Re: The Singularity and Nanotechnology

Robin Hanson (
Mon, 23 Sep 96 10:28:10 PDT

Dan Clemmensen writes:
>I believe the relative cost advantage of mass production over local
>custom production will almost disappear, even before transportation
>costs are considered. ... While it's true that MNT can revolutionize
>transportation, my gut feeling is that cost of transportation will
>exceed the differntial cost of local manufacture. Not very scientific,
>I admit, but I don't have time to do research to settle the question.
>You are free to assume the opposite, but without a working MNT
>example, all either of us have is an opinion.

I don't want to assume your case or the opposite. What I want is for
people who speculate on these things to acknowledge the uncertainties
up front, rather than at the end of a long conversation. I see way
too many baldface claims of the form "with nanotech, X will happen".

>> The current economy is *not* driven by raw physical production economy
>> efficiencies. There are also costs to retool for new products, to
>> invent products, to market them, etc.
>This atatement is not self-evident. Defend it. :-)

I'm not speculating. Production, including labor to run it, only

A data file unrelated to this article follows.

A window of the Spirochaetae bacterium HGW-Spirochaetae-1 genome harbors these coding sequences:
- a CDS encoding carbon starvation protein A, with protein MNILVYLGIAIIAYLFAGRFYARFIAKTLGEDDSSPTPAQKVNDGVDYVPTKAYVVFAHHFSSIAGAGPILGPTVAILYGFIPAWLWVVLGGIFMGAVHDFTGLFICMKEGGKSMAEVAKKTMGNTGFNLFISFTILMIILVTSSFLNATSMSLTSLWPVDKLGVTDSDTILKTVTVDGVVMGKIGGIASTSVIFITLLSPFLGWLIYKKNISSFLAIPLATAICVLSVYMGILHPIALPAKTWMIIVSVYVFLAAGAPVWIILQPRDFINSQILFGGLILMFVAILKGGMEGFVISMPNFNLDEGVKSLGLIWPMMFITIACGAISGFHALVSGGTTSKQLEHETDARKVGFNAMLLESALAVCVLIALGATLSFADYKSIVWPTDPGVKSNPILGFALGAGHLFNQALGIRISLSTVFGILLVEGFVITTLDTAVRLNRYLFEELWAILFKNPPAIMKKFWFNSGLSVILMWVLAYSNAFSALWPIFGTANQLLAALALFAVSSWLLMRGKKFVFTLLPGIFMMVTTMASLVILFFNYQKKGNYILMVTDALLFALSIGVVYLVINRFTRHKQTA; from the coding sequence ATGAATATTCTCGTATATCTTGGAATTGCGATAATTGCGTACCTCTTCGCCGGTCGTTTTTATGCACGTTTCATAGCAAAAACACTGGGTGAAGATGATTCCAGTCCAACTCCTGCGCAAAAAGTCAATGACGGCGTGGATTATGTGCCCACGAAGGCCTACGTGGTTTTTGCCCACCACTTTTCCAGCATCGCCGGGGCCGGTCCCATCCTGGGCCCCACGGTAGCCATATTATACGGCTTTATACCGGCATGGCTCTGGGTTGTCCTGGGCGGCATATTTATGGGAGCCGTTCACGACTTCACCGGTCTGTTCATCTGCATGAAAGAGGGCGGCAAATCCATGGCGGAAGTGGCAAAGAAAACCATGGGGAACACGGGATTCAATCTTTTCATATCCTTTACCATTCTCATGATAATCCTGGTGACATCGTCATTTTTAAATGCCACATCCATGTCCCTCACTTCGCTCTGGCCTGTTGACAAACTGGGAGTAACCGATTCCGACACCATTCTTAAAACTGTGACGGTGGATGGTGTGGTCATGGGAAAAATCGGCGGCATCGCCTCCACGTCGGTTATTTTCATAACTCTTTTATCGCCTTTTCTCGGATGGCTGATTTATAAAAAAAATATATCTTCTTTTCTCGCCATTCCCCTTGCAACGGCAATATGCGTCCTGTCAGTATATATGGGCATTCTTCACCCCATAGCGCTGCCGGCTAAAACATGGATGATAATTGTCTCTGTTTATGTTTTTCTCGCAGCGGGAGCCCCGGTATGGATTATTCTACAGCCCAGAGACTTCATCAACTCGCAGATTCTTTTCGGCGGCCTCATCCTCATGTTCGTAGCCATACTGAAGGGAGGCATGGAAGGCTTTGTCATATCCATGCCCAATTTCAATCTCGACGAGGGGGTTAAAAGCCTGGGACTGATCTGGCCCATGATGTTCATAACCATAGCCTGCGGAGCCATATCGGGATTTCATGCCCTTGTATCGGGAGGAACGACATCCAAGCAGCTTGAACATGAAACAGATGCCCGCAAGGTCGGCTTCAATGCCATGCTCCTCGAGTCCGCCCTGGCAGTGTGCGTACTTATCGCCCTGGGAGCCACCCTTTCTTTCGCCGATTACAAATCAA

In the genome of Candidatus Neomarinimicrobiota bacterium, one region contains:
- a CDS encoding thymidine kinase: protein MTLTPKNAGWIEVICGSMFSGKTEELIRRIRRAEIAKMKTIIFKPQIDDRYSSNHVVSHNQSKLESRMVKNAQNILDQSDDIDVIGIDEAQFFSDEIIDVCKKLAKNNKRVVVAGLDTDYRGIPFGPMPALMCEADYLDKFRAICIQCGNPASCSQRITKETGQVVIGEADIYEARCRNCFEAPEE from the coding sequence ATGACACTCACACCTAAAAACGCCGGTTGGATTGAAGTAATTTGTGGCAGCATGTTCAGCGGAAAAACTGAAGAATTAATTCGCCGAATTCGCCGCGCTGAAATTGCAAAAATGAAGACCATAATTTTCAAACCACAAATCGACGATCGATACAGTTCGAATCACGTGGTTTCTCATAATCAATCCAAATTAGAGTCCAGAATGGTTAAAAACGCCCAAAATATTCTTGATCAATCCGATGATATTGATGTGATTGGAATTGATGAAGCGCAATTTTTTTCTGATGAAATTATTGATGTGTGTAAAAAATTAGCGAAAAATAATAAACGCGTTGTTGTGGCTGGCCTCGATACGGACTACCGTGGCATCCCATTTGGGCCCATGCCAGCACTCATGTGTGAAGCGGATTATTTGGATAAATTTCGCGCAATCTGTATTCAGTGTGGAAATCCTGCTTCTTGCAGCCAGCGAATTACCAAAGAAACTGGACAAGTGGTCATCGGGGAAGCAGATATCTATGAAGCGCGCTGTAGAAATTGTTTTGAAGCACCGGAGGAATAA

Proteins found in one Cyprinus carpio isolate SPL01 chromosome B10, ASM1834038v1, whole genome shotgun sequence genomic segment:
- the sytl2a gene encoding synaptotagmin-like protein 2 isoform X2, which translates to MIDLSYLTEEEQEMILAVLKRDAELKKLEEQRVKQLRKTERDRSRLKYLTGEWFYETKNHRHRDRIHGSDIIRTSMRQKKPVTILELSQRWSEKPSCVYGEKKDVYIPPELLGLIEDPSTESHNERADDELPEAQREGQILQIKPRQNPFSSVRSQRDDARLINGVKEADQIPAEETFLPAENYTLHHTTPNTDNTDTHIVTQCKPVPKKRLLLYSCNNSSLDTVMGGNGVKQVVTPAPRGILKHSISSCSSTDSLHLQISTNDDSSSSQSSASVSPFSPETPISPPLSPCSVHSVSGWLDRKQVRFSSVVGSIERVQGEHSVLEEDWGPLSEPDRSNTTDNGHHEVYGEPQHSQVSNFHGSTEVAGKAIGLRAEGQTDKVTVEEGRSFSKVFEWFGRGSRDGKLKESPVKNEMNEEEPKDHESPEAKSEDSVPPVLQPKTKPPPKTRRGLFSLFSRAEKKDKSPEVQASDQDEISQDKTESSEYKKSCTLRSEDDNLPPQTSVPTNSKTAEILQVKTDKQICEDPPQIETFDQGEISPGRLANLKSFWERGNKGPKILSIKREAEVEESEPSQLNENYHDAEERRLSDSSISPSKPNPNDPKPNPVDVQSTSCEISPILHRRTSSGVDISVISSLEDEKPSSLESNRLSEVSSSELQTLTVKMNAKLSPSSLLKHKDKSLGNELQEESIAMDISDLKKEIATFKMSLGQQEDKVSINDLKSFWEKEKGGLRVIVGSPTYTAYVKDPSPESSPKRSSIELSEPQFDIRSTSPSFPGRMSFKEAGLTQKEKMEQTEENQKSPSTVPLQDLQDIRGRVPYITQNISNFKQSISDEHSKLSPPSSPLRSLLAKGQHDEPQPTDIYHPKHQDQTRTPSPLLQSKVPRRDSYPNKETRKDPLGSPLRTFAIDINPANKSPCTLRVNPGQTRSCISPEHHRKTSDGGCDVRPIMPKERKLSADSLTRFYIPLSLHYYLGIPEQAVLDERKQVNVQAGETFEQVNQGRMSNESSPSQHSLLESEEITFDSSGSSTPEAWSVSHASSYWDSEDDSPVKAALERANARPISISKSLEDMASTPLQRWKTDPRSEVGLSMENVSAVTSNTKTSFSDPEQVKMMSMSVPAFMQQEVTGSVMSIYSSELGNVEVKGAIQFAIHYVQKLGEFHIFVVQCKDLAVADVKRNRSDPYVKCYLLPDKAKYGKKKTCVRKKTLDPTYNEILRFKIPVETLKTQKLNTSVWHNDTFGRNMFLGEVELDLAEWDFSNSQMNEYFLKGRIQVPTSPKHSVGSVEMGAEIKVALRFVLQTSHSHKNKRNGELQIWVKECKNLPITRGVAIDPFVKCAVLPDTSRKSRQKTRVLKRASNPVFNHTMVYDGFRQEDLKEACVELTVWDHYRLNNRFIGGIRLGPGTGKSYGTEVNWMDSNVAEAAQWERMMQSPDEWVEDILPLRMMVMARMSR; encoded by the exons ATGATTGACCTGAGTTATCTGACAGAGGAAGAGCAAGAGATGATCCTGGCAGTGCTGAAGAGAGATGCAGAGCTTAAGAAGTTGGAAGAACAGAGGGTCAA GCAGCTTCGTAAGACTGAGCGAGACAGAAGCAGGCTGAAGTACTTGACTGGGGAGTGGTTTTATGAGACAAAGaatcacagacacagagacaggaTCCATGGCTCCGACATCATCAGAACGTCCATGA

takes about 15% of US GDP (I think). Standard econ statistic.

>For many items, "inventing" and "marketing" may end up being handled
>informally, the way cooks trade recipes.

I think you are mixing timescales. Eventually, good public domain
designs may become widespread. But by then lots of other stuff may
change too, including an upload population explosion. And the private
designs may be far superior, and so worth paying a premium for.

>Correct, of course. However, I feel that the relative inefficiency
>of "drop-out" to "mainline" lifestyle will be much smaller with MNT.
>I'll spend esswentially zero time on the mechanics of living as a
>MNT drop-out. As a non-MNT mountain man, I'd spend a lot of time on
>making a living, I think.

You are talking about pretty advanced designs, and so not about early
nanotech. You need intelligent machines to make your life that easy.

>> This all depends on the speed of change. Why would it be that fast?
>Why not? What will limit the speed of adoption of MNT? what will limit
>the rate of advance of MNT technology, given the obvious (to me, anyway)
>feedback mechanisms by which MNT will beget better MNT?

Of course there are feedback mechanisms. But that doesn't imply fast
change, only change at some speed. Imagining, designing, testing,
tuning, marketing, etc. of designs all takes time and intelligence.
And make no mistake - nanotech design is HARD. These are very complex
machines that are imagined.

Robin D. Hanson